A student-focused, problem-based learning approach is used in this unit. Students encounter concepts and principles of metal design and design theory through interactive lectures. Concepts are discussed and broadened through analysis of specific case studies and further informed by independent research during development of design projects. In practical workshops students design, manufacture and evaluate metal products. Design thinking skills in metal are introduced through a practice-oriented learning method. This method involves the parallel development of procedural and conceptual skills required for design, development and documentation of metal material products in technologies. Students develop solutions to metal design problems using a design thinking methodology, developing conceptual knowledge in metal alongside procedural knowledge of metal material and manufacturing technologies through practical design projects. Students design, manufacture, communicate and evaluate items using principles of metal design. These methods enable the development of conceptual, procedural and professional knowledge and skill which allows students to practice design thinking and problem solving in technologies contexts using metal materials.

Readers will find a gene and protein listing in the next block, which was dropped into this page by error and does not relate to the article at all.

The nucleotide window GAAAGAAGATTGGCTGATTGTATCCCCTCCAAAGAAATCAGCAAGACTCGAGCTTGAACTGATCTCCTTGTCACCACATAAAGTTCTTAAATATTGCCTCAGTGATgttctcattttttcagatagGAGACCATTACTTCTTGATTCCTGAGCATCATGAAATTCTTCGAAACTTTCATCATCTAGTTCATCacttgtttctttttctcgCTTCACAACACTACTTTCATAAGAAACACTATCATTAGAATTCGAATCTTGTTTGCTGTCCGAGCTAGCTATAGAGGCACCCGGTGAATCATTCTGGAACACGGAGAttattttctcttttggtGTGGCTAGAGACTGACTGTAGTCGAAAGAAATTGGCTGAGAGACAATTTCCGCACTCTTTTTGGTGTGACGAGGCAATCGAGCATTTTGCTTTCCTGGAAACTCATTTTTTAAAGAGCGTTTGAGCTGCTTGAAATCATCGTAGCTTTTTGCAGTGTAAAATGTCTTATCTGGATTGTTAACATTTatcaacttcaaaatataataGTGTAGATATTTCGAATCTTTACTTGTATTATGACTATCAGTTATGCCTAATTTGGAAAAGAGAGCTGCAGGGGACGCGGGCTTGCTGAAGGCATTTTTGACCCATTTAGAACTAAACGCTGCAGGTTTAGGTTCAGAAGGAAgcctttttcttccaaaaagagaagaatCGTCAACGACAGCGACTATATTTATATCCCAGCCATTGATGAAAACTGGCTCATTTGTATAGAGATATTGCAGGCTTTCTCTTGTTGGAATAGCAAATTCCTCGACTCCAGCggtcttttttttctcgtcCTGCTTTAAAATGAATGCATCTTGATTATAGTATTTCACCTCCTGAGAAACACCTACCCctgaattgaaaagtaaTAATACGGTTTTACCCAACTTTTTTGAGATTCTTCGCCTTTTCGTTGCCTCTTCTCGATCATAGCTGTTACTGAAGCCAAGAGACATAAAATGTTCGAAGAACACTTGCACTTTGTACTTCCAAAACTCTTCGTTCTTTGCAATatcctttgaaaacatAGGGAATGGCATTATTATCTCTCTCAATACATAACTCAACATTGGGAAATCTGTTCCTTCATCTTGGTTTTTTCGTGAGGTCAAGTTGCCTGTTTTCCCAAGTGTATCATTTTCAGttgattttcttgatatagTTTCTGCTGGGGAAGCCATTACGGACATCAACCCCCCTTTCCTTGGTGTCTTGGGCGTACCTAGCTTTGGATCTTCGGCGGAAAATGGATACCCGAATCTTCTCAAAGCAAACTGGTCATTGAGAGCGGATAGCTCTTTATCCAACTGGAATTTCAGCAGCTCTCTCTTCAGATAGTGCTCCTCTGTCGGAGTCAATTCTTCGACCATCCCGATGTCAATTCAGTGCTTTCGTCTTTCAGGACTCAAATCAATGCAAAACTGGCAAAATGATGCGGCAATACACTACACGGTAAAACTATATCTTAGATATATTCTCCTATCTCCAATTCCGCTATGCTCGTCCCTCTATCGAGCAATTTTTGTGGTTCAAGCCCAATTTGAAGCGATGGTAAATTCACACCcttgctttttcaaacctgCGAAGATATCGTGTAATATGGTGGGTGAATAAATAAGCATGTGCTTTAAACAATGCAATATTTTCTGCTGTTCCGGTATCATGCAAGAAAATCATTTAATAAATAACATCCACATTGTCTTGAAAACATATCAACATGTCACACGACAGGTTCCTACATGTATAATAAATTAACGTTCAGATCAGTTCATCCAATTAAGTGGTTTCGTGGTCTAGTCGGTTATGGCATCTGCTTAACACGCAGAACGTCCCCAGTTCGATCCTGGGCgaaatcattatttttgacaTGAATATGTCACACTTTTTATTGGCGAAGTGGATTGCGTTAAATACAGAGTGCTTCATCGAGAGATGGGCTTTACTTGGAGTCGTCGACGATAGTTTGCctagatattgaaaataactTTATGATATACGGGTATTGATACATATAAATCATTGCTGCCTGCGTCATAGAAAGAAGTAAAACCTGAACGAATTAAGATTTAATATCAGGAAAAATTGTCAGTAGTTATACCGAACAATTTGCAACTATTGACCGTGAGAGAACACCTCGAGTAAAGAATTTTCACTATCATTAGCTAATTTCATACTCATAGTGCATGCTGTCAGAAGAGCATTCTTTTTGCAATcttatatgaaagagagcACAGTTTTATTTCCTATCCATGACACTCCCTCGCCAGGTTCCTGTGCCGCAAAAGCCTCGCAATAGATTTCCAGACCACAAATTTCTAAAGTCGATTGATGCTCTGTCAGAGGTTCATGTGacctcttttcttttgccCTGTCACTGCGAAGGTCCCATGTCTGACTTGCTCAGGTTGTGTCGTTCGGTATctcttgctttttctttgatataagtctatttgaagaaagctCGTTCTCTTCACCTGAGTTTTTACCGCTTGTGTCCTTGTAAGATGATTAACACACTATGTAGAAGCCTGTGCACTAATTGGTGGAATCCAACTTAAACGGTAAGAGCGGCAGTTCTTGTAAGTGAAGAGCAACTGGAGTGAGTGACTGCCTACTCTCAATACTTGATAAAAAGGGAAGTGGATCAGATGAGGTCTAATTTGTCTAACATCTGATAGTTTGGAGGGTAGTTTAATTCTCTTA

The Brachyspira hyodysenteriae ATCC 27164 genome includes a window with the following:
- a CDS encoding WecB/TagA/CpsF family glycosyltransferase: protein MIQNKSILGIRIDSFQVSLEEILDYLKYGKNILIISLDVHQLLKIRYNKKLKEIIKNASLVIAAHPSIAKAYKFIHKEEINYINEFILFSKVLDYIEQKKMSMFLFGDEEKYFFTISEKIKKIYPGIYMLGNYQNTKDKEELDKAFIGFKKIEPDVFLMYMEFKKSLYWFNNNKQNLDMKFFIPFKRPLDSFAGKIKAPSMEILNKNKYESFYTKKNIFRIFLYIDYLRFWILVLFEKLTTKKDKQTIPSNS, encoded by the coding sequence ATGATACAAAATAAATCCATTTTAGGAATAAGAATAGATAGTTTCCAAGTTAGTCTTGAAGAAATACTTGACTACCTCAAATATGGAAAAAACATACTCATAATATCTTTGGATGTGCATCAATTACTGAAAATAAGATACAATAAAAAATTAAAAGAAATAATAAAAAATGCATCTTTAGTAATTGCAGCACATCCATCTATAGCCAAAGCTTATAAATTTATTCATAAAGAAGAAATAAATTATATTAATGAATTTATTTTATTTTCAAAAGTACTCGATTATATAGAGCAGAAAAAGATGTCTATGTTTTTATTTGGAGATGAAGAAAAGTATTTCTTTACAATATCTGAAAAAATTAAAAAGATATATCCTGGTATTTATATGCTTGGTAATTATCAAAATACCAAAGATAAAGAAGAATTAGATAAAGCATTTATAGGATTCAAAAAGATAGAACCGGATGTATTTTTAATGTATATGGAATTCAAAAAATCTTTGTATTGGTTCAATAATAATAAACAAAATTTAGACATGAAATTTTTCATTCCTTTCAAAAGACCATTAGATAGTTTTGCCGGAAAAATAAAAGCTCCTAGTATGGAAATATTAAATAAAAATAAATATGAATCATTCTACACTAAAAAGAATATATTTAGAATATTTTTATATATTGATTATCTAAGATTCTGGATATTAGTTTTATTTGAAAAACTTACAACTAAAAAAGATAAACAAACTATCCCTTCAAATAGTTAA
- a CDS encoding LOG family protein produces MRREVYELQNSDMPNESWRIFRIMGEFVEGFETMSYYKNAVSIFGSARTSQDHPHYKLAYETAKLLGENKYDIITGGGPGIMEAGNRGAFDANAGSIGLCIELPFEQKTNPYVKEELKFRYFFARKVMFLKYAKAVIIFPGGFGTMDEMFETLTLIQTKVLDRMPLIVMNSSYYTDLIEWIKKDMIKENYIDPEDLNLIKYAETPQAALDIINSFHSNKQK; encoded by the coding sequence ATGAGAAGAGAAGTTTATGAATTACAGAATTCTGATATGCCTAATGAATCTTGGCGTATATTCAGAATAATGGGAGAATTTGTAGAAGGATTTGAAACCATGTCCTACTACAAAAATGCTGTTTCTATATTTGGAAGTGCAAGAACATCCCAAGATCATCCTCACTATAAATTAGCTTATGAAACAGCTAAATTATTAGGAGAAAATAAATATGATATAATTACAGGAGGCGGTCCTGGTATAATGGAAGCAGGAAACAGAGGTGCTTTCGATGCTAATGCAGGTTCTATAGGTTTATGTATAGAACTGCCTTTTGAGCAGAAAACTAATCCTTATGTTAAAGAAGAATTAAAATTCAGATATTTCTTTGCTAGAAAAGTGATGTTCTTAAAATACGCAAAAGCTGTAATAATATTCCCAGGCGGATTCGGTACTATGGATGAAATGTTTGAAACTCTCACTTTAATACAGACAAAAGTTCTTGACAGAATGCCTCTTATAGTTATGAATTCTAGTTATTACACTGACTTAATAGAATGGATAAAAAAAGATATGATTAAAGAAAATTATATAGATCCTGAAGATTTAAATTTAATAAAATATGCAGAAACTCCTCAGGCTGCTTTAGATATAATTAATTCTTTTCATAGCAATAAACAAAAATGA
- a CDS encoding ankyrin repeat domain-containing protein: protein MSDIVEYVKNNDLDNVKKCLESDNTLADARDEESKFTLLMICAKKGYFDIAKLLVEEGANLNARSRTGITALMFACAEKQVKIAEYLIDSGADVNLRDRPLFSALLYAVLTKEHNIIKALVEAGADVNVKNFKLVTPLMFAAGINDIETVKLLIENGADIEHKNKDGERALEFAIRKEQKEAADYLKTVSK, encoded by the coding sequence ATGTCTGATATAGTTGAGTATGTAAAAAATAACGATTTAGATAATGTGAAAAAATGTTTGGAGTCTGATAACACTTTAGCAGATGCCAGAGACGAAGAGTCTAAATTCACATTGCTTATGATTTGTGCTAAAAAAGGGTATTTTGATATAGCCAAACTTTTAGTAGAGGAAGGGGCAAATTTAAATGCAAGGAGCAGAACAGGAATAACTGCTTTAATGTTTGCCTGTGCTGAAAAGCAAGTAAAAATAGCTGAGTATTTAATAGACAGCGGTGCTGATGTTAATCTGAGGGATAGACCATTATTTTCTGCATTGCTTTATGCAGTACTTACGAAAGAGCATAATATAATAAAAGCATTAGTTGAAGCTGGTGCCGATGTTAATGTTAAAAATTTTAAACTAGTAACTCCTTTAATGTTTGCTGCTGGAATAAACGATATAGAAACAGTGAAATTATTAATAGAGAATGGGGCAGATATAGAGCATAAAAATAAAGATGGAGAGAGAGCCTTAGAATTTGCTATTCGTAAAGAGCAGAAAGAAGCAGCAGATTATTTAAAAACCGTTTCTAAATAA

Mode:On campus lectures, tutorials and practical workshops. 

Duration: Five hours per week for twelve weeks or equivalent.  

This is a 10-credit point unit and has been designed to ensure that the time needed to complete the required volume of learning to the requisite standard is approximately 150 hours in total across the semester. To achieve a passing standard in this unit, students will find it helpful to engage in the full range of learning activities and assessments used in this unit, as described in the learning and teaching strategy and the assessment strategy.

Assessment strategy and rationale